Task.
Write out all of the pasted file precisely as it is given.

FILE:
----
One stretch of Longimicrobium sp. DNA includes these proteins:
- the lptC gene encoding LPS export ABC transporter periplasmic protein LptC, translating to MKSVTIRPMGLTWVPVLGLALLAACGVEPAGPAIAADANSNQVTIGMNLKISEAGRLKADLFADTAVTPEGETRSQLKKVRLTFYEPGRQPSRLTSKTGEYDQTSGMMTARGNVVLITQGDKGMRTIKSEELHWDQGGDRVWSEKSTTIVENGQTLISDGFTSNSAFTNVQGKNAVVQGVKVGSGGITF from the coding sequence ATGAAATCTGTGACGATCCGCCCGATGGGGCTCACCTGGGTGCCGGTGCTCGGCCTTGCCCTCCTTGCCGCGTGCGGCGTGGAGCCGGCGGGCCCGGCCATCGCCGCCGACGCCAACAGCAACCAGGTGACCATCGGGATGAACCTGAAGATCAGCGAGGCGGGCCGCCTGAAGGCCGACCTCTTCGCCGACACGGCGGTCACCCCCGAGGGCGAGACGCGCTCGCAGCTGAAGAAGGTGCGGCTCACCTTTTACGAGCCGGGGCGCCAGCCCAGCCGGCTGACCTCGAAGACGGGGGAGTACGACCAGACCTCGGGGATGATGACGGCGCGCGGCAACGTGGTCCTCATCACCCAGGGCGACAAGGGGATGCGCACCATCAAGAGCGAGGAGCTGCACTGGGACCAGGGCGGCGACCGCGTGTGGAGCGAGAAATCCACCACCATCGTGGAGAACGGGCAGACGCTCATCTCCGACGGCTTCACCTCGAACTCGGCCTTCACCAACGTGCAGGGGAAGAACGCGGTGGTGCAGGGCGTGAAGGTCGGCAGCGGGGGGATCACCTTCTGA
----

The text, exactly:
One stretch of Longimicrobium sp. DNA includes these proteins:
- the lptC gene encoding LPS export ABC transporter periplasmic protein LptC, translating to MKSVTIRPMGLTWVPVLGLALLAACGVEPAGPAIAADANSNQVTIGMNLKISEAGRLKADLFADTAVTPEGETRSQLKKVRLTFYEPGRQPSRLTSKTGEYDQTSGMMTARGNVVLITQGDKGMRTIKSEELHWDQGGDRVWSEKSTTIVENGQTLISDGFTSNSAFTNVQGKNAVVQGVKVGSGGITF from the coding sequence ATGAAATCTGTGACGATCCGCCCGATGGGGCTCACCTGGGTGCCGGTGCTCGGCCTTGCCCTCCTTGCCGCGTGCGGCGTGGAGCCGGCGGGCCCGGCCATCGCCGCCGACGCCAACAGCAACCAGGTGACCATCGGGATGAACCTGAAGATCAGCGAGGCGGGCCGCCTGAAGGCCGACCTCTTCGCCGACACGGCGGTCACCCCCGAGGGCGAGACGCGCTCGCAGCTGAAGAAGGTGCGGCTCACCTTTTACGAGCCGGGGCGCCAGCCCAGCCGGCTGACCTCGAAGACGGGGGAGTACGACCAGACCTCGGGGATGATGACGGCGCGCGGCAACGTGGTCCTCATCACCCAGGGCGACAAGGGGATGCGCACCATCAAGAGCGAGGAGCTGCACTGGGACCAGGGCGGCGACCGCGTGTGGAGCGAGAAATCCACCACCATCGTGGAGAACGGGCAGACGCTCATCTCCGACGGCTTCACCTCGAACTCGGCCTTCACCAACGTGCAGGGGAAGAACGCGGTGGTGCAGGGCGTGAAGGTCGGCAGCGGGGGGATCACCTTCTGA